This tutorial covers the installation of a previous Long Term Support release (Ubuntu 16.04 LTS). Jump to Install Ubuntu 18.04 desktop if you wish to install the latest version.
The Ubuntu desktop is easy to use, easy to install and includes everything you need to run your organisation, school, home or enterprise. It’s also open source, secure, accessible and free to download.
In this tutorial, we’re going to install Ubuntu desktop onto your computer, using either your computer’s DVD drive or a USB flash drive.
You’ll need to consider the following before starting the installation:
- Connect your laptop to a power source.
- Ensure you have at least 5GB of free storage space.
- Have access to either a DVD or a USB flash drive containing the version of Ubuntu you want to install.
- Make sure you have a recent backup of your data. While it’s unlikely that anything will go wrong, you can never be too prepared.
Boot from DVD
It’s easy to install Ubuntu from a DVD. Here’s what you need to do:
- Put the Ubuntu DVD into your optical/DVD drive.
- Restart your computer.
A few moments later, after the desktop has loaded, you’ll see the welcome window. From here, you can select your language from a list on the left and choose between either installing Ubuntu directly, or trying the desktop first (if you like what you see, you can also install Ubuntu from this mode too).
If you don’t get this menu, read the booting from the DVD guide for more information.
Boot from USB flash drive
Most computers will boot from USB automatically. Simply insert the USB flash drive and either power on your computer or restart it. You should see the same welcome window we saw in the previous ‘Install from DVD’ step, prompting you to choose your language and either install or try the Ubuntu desktop.
If your computer doesn’t automatically boot from USB, try holding
F12 when your computer first starts. With most machines, this will allow you to select the USB device from a system-specific boot menu.
F12 is the most common key for bringing up your system’s boot menu, but Escape, F2 and F10 are common alternatives. If you’re unsure, look for a brief message when your system starts - this will often inform you of which key to press to bring up the boot menu.
Prepare to install Ubuntu
After choosing to install Ubuntu from the welcome window, you will be asked about updates and third-party software.
- We advise enabling both
Install third-party software.
- Stay connected to the internet so you can get the latest updates while you install Ubuntu.
- If you are not connected to the internet, you will be asked to select a wireless network, if available. We advise you to connect during the installation so we can ensure your machine is up to date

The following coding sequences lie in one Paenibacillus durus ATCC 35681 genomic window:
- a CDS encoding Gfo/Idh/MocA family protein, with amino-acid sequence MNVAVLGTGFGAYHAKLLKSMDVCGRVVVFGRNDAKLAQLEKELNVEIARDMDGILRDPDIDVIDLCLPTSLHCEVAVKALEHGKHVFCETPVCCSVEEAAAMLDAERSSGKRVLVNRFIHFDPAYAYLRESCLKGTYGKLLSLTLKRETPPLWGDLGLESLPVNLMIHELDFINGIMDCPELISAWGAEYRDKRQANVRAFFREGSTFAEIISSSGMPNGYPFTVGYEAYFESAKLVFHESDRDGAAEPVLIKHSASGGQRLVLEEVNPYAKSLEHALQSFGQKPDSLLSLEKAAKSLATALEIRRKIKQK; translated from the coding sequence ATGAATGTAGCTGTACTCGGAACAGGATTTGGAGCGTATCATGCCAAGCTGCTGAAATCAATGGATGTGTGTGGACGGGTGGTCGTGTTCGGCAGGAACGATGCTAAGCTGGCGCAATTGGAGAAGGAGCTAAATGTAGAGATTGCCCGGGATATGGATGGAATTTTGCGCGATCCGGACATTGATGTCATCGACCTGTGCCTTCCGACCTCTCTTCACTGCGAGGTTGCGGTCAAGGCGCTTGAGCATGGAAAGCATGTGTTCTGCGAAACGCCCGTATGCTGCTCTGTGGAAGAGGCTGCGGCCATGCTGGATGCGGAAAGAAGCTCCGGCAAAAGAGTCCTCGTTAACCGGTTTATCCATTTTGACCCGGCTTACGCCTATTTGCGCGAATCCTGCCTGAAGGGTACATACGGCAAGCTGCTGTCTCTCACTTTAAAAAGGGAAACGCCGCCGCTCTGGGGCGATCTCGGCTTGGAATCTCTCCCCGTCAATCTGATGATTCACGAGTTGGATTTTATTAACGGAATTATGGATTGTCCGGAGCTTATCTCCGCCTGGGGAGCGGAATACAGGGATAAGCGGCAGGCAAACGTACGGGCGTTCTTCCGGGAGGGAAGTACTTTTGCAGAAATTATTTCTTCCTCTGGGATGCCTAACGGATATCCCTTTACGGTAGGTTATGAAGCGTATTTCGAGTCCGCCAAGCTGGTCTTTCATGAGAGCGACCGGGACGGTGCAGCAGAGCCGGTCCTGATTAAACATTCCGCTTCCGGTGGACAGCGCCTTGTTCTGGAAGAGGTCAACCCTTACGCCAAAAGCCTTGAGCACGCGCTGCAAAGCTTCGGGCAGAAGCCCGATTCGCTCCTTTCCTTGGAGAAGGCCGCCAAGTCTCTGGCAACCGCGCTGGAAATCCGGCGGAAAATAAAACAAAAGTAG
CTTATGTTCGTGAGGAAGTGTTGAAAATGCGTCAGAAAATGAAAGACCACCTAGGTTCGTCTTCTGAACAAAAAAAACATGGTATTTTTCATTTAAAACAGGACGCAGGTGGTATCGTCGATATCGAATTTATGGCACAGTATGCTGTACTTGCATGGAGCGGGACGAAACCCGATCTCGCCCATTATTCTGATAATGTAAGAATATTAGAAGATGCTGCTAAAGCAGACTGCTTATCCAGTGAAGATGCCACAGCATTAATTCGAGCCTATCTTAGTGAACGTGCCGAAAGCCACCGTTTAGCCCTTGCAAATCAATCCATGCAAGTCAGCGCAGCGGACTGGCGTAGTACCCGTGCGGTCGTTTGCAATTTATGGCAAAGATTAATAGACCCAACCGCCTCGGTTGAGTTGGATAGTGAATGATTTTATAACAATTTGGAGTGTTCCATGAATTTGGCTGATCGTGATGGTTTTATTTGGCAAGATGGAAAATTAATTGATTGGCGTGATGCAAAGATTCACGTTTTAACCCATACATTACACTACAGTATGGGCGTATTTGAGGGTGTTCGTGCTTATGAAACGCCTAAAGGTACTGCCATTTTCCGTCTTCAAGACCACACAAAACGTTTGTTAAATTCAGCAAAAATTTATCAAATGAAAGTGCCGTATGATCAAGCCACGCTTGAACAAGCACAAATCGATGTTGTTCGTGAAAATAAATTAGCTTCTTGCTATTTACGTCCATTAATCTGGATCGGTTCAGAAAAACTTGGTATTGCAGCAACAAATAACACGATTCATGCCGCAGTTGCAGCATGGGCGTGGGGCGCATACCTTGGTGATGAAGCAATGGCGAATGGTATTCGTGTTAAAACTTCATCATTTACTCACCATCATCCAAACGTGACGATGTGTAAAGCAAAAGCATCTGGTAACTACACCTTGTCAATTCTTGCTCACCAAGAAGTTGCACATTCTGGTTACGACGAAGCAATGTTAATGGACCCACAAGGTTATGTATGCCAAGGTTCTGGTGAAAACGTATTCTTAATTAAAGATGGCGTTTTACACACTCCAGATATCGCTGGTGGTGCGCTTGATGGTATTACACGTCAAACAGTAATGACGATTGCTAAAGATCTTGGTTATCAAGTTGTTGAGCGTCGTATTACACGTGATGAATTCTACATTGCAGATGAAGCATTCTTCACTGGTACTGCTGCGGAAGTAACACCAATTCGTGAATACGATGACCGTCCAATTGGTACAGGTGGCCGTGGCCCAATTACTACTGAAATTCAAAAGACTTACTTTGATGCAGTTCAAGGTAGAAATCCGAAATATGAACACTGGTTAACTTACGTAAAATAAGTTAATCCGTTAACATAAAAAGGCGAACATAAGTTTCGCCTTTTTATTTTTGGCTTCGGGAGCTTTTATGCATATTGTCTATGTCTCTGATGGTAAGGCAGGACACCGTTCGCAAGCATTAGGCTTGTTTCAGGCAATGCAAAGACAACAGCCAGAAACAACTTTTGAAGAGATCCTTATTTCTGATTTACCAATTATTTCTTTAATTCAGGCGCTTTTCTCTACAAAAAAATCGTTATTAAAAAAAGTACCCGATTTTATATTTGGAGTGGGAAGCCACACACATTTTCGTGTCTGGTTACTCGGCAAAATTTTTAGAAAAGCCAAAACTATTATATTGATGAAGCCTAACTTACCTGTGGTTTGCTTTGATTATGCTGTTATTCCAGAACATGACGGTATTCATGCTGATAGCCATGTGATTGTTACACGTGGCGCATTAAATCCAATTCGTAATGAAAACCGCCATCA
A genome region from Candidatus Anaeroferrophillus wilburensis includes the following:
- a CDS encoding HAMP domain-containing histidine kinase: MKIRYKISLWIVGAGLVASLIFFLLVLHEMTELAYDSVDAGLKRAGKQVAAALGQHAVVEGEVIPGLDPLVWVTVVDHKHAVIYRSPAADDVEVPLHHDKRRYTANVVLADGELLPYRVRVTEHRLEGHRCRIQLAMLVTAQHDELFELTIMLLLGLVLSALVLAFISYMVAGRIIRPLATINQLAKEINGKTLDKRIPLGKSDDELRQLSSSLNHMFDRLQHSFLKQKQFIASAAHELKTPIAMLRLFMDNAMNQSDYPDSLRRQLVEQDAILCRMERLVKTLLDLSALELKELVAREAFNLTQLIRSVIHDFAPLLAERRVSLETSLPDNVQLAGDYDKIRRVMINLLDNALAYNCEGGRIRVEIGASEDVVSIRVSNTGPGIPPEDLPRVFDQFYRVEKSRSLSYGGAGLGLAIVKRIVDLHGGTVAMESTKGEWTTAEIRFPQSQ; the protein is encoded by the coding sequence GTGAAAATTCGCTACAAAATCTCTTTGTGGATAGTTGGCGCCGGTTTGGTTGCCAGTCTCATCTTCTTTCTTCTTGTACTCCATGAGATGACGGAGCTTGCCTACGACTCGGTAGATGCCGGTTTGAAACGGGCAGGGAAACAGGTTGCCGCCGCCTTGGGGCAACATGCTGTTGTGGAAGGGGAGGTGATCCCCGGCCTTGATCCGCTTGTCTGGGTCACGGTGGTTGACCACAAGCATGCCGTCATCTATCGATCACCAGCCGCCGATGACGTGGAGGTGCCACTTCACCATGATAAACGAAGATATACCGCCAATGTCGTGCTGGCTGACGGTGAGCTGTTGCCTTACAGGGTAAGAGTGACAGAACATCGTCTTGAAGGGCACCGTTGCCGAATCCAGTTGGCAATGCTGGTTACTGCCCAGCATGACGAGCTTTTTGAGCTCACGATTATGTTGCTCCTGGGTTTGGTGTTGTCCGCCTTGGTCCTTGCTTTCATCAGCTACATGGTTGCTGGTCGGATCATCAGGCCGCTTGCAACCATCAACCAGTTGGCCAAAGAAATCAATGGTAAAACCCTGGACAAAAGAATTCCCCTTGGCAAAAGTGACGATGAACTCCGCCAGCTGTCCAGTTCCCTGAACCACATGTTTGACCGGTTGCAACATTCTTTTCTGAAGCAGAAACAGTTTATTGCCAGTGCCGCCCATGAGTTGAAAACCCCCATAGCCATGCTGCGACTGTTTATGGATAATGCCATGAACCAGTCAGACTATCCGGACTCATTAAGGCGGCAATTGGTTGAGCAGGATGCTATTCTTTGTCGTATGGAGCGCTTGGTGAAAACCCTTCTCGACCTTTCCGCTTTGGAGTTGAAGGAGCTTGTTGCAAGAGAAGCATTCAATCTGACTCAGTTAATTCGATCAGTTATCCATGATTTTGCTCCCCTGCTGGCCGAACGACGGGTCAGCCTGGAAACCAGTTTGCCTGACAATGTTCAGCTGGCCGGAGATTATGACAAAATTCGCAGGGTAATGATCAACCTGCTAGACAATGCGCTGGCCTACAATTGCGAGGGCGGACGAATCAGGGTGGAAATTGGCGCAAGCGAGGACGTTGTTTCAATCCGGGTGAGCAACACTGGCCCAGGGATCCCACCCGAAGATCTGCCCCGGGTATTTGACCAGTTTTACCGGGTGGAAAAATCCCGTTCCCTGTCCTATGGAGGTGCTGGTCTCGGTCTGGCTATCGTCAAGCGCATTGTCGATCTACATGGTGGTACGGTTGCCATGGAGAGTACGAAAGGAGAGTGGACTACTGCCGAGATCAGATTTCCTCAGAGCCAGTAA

Allocate drive space
Use the checkboxes to choose whether you’d like to Install Ubuntu alongside another operating system, delete your existing operating system and replace it with Ubuntu, or — if you’re an advanced user — choose the ’Something else’ option.
Ubuntu needs about 4.5 GB of space for a minimal installation. But you’ll obviously need space for your own data and any extra applications you install.
After configuring storage, click on the ‘Install Now’ button. A small pane will appear with an overview of the storage options you’ve chosen, with the chance to go back if the details are incorrect.
Continue to fix those changes in place and start the installation process.
Select your location
If you are connected to the internet, your location will be detected automatically. Check your location is correct and click ’Forward’ to proceed.
If you’re unsure of your time zone, type the name of a local town or city or use the map to select your location.
If you’re having problems connecting to the Internet, use the menu in the top-right-hand corner to select a network.
Select your preferred keyboard layout
To tell Ubuntu the layout of your keyboard, click on the language option you need followed by your keyboard’s specific layout. If you’re not sure, click the ’Detect Keyboard Layout’ button for help.
Keyboard layouts can always be changed, and supplementary layouts added, from the desktop after installation.
Enter your name and the installer will automatically suggest a computer name and username. These can easily be changed if you prefer. The computer name is how your computer will appear on the network, while your username will be your login and account name.
Next, enter a strong password. The installer will let you know if it’s too weak.
You can also choose to enable automatic login and home folder encryption. If your machine is portable, we recommend keeping automatic login disabled and enabling encryption. This should stop people accessing your personal files if the machine is lost or stolen.
: If you enable home folder encryption and you forget your password, you won’t be able to retrieve any personal data stored in your home folder.
The installer will now complete in the background while the installation window teaches you a little about how awesome Ubuntu is. Depending on the speed of your machine and network connection, installation should only take a few minutes.
After everything has been installed and configured, a small window will appear asking you to restart your machine. Click on
Restart Now and remove either the DVD or USB flash drive when prompted.
Congratulations! You have successfully installed the world’s most popular Linux operating system!
It’s now time to start enjoying Ubuntu!
If you get stuck, help is always at hand.